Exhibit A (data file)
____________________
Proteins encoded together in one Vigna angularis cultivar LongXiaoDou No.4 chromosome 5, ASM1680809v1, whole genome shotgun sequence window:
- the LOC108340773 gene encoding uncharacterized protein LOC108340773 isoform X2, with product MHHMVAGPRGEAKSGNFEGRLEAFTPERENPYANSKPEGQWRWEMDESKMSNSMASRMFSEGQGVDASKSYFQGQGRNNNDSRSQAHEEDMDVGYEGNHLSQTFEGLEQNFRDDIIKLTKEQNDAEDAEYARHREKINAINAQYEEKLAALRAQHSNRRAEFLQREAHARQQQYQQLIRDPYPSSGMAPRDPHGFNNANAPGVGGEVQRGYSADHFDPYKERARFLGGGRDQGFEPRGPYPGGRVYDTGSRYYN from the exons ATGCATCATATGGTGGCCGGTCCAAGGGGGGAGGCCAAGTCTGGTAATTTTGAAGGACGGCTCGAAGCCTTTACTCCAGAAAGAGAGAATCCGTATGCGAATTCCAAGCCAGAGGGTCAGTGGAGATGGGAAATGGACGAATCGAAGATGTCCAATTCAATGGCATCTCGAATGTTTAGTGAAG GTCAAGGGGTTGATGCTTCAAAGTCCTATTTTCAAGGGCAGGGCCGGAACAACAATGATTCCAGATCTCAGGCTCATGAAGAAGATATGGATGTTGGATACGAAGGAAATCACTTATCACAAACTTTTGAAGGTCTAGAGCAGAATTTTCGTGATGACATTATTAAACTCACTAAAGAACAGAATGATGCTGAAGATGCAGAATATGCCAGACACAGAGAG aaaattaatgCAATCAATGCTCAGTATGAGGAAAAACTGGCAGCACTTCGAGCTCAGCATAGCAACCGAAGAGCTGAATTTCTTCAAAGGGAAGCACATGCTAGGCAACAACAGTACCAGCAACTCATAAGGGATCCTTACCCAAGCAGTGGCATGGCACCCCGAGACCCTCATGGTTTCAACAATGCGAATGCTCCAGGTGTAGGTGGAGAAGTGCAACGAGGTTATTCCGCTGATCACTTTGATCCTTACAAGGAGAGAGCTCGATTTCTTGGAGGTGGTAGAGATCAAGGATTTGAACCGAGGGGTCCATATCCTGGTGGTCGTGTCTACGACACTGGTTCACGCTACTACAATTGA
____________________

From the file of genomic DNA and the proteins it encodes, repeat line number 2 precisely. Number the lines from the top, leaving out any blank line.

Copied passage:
- the LOC108340773 gene encoding uncharacterized protein LOC108340773 isoform X2, with product MHHMVAGPRGEAKSGNFEGRLEAFTPERENPYANSKPEGQWRWEMDESKMSNSMASRMFSEGQGVDASKSYFQGQGRNNNDSRSQAHEEDMDVGYEGNHLSQTFEGLEQNFRDDIIKLTKEQNDAEDAEYARHREKINAINAQYEEKLAALRAQHSNRRAEFLQREAHARQQQYQQLIRDPYPSSGMAPRDPHGFNNANAPGVGGEVQRGYSADHFDPYKERARFLGGGRDQGFEPRGPYPGGRVYDTGSRYYN from the exons ATGCATCATATGGTGGCCGGTCCAAGGGGGGAGGCCAAGTCTGGTAATTTTGAAGGACGGCTCGAAGCCTTTACTCCAGAAAGAGAGAATCCGTATGCGAATTCCAAGCCAGAGGGTCAGTGGAGATGGGAAATGGACGAATCGAAGATGTCCAATTCAATGGCATCTCGAATGTTTAGTGAAG GTCAAGGGGTTGATGCTTCAAAGTCCTATTTTCAAGGGCAGGGCCGGAACAACAATGATTCCAGATCTCAGGCTCATGAAGAAGATATGGATGTTGGATACGAAGGAAATCACTTATCACAAACTTTTGAAGGTCTAGAGCAGAATTTTCGTGATGACATTATTAAACTCACTAAAGAACAGAATGATGCTGAAGATGCAGAATATGCCAGACACAGAGAG aaaattaatgCAATCAATGCTCAGTATGAGGAAAAACTGGCAGCACTTCGAGCTCAGCATAGCAACCGAAGAGCTGAATTTCTTCAAAGGGAAGCACATGCTAGGCAACAACAGTACCAGCAACTCATAAGGGATCCTTACCCAAGCAGTGGCATGGCACCCCGAGACCCTCATGGTTTCAACAATGCGAATGCTCCAGGTGTAGGTGGAGAAGTGCAACGAGGTTATTCCGCTGATCACTTTGATCCTTACAAGGAGAGAGCTCGATTTCTTGGAGGTGGTAGAGATCAAGGATTTGAACCGAGGGGTCCATATCCTGGTGGTCGTGTCTACGACACTGGTTCACGCTACTACAATTGA